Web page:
Poverty, carer status (looking after dependants), state of health, lack of support during the compulsory school years leading to an unsatisfactory level of formal basic education – there are probably any number of situations that work against the individual’s chances of success, and which have NOTHING to do with the individual’s personal qualities (e.g. drive, commitment etc.).

When the most productive hours of a person’s week are committed to an underemployment situation, apart from any psychological and health effects this may have on the individual, there are numerous practical ways it also harms their prospects of obtaining something more suitable. For instance:

  • It uses up time that the person cannot then devote to obtaining the training and education usually required for a top-level career, to network and meet industry contacts.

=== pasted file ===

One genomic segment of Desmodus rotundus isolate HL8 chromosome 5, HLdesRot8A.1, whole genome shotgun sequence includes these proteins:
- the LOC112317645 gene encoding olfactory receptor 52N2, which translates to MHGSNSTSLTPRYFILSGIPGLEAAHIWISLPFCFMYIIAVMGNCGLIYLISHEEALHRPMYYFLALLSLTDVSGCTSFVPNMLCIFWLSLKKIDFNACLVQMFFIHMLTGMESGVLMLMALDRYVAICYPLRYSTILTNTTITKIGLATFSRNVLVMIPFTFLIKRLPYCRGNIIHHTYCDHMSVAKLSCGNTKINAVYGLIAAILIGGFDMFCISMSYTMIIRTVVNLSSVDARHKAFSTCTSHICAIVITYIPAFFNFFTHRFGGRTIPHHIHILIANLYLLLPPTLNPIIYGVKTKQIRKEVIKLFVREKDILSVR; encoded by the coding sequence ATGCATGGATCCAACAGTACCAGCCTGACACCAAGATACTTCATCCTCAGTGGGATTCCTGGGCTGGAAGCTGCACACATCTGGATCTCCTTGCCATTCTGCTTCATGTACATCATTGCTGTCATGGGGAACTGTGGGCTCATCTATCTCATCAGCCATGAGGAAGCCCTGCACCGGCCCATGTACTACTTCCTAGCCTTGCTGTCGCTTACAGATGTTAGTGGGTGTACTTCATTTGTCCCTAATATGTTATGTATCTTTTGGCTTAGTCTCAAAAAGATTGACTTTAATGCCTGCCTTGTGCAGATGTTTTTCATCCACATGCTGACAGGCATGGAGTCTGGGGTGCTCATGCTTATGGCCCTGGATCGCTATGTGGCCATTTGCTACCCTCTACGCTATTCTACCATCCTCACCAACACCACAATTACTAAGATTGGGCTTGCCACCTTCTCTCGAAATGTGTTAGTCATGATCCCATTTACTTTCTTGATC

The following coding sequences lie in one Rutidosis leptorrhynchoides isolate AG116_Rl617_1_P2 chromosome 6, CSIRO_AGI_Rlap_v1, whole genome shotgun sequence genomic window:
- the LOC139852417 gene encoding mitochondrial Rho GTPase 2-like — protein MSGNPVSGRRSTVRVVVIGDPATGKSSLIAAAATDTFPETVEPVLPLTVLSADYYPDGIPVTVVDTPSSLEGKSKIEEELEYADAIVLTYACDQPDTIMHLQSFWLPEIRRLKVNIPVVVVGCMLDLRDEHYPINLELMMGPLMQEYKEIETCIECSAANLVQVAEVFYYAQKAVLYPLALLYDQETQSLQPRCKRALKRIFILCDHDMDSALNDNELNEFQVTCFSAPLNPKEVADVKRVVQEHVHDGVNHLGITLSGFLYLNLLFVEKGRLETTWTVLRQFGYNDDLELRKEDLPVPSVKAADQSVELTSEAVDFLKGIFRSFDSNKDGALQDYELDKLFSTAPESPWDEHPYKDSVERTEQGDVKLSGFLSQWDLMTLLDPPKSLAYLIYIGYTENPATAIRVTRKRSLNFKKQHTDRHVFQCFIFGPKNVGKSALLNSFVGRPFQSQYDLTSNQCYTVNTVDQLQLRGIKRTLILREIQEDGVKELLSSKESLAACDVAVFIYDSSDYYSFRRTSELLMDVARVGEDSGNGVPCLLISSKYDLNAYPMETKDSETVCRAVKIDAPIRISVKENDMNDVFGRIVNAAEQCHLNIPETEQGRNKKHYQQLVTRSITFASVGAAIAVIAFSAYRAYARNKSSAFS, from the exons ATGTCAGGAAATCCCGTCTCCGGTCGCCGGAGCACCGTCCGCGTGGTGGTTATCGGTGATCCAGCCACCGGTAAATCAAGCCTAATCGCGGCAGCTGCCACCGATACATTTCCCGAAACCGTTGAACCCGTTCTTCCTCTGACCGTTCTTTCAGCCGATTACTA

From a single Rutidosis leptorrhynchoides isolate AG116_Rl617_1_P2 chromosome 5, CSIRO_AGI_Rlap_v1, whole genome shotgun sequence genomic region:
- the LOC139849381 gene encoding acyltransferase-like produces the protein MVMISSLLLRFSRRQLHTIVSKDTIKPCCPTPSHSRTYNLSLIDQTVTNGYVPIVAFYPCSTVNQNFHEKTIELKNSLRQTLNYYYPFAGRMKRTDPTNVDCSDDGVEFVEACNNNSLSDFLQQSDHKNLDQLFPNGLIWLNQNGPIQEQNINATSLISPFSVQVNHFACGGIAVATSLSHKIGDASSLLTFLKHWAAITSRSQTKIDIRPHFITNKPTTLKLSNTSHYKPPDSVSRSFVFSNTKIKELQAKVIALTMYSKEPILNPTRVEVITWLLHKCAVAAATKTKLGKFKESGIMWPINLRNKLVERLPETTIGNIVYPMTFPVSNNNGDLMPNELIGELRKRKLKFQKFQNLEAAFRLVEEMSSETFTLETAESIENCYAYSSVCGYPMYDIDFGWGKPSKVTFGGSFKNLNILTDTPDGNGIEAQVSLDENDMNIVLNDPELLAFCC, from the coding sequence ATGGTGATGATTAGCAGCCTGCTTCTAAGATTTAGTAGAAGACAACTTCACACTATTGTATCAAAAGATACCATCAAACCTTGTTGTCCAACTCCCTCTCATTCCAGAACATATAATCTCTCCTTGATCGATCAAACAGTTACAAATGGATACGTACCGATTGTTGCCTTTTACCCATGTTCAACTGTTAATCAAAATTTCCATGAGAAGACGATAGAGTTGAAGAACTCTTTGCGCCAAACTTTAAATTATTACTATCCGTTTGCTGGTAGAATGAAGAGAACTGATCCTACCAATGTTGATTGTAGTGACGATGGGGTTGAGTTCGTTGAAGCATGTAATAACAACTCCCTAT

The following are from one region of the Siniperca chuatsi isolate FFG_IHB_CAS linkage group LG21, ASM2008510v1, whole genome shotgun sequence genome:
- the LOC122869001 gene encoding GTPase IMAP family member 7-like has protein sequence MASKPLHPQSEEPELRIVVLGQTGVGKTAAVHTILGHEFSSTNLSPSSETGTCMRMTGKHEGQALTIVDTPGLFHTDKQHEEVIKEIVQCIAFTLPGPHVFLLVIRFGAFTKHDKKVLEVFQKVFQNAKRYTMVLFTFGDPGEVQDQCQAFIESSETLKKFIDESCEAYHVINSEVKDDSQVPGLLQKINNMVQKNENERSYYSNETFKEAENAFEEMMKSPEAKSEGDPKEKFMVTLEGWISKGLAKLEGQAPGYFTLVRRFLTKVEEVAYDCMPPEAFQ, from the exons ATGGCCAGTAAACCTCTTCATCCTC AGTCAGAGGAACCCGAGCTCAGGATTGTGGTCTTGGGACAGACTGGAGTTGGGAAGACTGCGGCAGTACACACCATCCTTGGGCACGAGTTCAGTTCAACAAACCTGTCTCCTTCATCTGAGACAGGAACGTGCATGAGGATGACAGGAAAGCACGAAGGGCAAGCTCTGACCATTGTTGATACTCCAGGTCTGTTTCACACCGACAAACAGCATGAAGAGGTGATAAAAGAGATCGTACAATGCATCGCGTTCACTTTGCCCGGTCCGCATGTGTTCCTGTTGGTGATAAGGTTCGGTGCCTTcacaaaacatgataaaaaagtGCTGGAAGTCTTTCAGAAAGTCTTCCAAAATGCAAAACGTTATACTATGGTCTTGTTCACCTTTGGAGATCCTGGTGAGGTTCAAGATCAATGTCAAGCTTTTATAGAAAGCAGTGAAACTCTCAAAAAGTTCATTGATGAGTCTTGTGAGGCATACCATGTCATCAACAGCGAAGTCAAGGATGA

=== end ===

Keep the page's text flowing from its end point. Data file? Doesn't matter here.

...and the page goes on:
• It sends the wrong message, i.e. organizations tend to infer from the fact that the person is not currently working in the field that he/she is not as committed as people already working in that field.
  • Recruiters may complain that applicant lacks relevant experience, or that his/her experience is not recent.
  • It makes it difficult to keep one’s skills and knowledge in their desired field up-to-date when this is relegated to an “extravocational” activity.
  • It may pay significantly less, meaning less (or no) money for the individual to invest in professional development training in their chosen field, thus creating a financial dependency trap.
  • And so on.

At least the effects of underemployment (as opposed to merely unemployment) are starting to be studied, even if the exact definition has not yet been settled upon and no longitudinal studies have been carried out to date.

However, I predict nothing will be done to address the problem until the reverse side of the coin is fully studied, i.e. the cost to industry, rather than the effects on the individual.